UN-HABITAT has extended its post-conflict activities in the Western Balkans to the city of Mostar, where it will introduce a new, inclusive urban planning programme aimed at helping regenerate the city and further reconciling its once divided communities.
A UN-HABITAT team visited Mostar in February for talks with the newly elected Mayor, Mr. Ljubo Beslic, to discuss a new unified urban plan aimed at giving direction to future urban growth and helping reconcile ethnic divisions. The new era of reconciliation in the formerly divided city was symbolized by the rebuilding in July last year of the city’s historic bridge. The original bridge was destroyed on 9 November 1993, during bitter fighting between Mostar's Muslim and Croat communities.
More than US$13 million has been spent on rebuilding the 16th century bridge and surrounding buildings. Traditional methods have been used working with stone been taken from the same quarry dug nearly 500 years ago.
“All eyes are on Mostar today, but we will strive to make it an example for other cities in Bosnia and Herzegovina to follow as the reconciliation gains momentum,” Mr. Beslic told the UN-HABITAT team led by Mr. Paul Taylor, Chief of the agency’s Urban Development Branch. Mr. Beslic said he considered the collaboration with UN-HABITAT “a very important step forward” for Mostar in fostering peace and growth.
The new urban plan will give the unified city the legal basis to take action on future illegal constructions, particularly if the issuing of urban permits and enforcement procedures will be strengthened. However, the urban plan is seen as a tool not only to protect public spaces and interests but also to build a sustainable city.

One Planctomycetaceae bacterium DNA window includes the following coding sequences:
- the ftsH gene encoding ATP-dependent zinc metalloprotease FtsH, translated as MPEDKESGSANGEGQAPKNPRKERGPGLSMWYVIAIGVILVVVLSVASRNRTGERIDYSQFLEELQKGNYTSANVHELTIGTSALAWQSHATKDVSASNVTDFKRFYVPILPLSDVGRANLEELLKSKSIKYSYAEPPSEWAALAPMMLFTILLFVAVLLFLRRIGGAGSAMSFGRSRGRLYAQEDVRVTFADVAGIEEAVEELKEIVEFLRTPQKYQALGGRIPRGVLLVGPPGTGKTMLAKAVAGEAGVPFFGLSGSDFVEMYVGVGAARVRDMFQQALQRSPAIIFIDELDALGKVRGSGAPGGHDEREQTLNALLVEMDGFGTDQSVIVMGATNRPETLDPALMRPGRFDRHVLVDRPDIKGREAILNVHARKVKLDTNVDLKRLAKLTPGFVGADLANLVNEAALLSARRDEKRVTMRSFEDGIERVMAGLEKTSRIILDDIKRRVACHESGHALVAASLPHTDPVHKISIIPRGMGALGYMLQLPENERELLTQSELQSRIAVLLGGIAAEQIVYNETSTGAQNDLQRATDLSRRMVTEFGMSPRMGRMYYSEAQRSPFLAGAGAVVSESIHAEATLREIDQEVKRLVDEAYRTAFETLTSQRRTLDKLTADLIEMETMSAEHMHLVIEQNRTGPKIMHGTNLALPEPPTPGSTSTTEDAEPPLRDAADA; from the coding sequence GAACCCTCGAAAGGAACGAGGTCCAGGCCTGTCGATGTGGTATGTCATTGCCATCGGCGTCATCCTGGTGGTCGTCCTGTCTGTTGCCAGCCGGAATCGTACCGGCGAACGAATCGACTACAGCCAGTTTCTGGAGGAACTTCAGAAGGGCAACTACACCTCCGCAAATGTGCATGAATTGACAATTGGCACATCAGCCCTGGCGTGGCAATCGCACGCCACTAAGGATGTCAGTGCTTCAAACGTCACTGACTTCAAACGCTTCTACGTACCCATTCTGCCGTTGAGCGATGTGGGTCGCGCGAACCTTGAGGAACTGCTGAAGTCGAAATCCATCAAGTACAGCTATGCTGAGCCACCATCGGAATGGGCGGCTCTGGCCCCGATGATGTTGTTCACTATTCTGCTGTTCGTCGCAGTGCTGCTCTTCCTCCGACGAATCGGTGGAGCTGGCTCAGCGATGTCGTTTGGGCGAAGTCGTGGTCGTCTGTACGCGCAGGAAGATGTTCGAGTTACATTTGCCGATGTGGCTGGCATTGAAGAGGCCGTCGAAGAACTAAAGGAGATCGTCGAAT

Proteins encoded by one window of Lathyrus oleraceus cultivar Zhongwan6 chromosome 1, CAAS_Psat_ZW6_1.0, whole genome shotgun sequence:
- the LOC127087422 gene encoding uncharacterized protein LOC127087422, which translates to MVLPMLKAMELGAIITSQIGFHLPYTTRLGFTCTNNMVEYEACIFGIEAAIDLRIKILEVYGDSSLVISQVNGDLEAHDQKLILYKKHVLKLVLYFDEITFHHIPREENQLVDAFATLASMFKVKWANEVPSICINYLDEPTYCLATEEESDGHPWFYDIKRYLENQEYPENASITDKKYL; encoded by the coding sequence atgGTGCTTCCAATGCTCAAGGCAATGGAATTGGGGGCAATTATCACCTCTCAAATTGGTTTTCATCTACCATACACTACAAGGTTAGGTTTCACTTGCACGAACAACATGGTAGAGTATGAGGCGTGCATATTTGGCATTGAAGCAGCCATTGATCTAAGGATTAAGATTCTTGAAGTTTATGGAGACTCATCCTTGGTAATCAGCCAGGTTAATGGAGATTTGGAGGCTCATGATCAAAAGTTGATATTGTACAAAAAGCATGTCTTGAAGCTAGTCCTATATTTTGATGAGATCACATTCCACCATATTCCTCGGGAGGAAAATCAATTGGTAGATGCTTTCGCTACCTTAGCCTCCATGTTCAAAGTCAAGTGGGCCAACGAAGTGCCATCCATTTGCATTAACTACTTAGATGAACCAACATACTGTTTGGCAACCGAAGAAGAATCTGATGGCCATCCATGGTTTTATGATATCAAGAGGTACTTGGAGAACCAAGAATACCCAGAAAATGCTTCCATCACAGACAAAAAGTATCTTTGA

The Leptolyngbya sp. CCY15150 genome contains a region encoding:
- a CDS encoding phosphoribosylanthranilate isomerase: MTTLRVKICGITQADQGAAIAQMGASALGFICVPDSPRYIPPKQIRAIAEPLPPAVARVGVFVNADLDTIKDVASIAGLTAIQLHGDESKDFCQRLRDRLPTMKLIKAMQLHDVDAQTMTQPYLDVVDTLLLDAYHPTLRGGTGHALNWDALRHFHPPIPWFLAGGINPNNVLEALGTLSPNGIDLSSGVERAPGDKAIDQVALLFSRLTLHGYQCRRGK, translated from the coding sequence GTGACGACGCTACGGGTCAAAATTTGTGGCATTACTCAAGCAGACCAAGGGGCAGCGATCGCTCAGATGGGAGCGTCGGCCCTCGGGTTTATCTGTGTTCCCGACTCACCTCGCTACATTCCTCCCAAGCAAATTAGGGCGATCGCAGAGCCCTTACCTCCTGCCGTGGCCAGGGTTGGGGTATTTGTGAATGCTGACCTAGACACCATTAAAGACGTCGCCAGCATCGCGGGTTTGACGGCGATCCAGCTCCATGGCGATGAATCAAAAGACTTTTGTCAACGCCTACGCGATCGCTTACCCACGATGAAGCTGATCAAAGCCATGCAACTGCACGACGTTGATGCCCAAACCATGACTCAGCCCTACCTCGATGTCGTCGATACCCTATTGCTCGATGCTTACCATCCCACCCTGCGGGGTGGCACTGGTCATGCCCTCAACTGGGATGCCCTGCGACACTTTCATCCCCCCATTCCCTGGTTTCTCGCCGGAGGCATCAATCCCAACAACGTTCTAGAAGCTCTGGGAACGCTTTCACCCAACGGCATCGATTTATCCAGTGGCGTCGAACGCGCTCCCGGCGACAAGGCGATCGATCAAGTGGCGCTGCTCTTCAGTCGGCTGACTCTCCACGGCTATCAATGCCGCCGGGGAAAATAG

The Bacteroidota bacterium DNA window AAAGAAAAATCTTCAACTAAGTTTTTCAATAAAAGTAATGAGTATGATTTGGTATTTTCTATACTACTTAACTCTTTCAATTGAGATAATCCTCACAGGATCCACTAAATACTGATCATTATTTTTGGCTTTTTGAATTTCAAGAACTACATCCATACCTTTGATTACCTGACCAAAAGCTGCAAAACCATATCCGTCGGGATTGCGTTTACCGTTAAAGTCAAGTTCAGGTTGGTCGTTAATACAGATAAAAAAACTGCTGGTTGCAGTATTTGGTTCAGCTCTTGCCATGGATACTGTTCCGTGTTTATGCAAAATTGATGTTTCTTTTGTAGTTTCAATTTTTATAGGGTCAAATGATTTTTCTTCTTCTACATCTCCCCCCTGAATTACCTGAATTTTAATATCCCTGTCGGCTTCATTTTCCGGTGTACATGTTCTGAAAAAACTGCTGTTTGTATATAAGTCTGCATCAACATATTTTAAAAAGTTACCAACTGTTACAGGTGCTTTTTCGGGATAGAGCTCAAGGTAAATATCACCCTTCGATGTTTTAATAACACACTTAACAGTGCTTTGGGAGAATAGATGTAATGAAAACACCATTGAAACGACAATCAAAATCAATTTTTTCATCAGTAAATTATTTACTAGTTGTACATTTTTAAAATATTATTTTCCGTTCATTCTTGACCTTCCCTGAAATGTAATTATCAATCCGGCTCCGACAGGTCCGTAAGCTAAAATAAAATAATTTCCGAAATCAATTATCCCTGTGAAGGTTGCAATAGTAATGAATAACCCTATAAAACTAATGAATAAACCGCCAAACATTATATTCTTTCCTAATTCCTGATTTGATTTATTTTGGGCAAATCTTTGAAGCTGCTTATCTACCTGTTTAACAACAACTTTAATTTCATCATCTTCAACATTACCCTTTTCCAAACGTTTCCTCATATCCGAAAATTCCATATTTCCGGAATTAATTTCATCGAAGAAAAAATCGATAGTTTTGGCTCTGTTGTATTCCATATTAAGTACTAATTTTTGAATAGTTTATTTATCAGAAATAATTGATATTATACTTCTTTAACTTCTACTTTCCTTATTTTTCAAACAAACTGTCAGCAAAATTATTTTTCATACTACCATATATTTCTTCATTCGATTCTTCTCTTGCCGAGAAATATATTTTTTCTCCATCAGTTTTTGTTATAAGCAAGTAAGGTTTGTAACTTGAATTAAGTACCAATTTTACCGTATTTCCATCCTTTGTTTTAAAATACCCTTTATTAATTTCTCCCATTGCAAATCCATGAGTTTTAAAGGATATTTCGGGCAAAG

Initially, UN-HABITAT will send a senior urban planner as a special advisor to the Mayor and the Head of the Urbanization Department. This has been made possible through a collaborative approach between UNDP and the Office of the High Representative (OHR) in Bosnia and Herzegovina.
Mr. Pablo Barrera, an OHR policy advisor, said city residents hoped a new urban plan would help boost the stalled economy and foster the confidence needed for a lasting peace. Introducing the new urban planner, Mr. Aleksander Stular to the Mayor, Mr. Taylor emphasized that UN-HABITAT was fully committed to support Mostar sustain peace through inclusive urban planning. He said the new urban planning should be seen as a means to help direct investments in a participatory manner that embraces all citizens whatever their ethnic background. UN-HABITAT will apply lessons learned from its successful work in Kosovo over the past five years.
Reaching agreement on a new urban plan will be a major confidence building measure within the municipal leadership and among the councillors, entailing detailed negotiations between all parties.
The project will aim at establishing and promoting links with women’s organizations to solicit their opinions on the key challenges facing Mostar today. A sustainable urban plan supported by a large majority is deemed more likely to be accepted by private investors and international funding institutions, and help build confidence as refugees return home.
In coming months, Mr. Stular and the UN-HABITAT team in Kosovo will prepare a two-year technical support programme for Mostar. It will also plan, in collaboration with OHR and UNDP, to introduce the programme to other towns and cities in Bosnia and Herzegovina.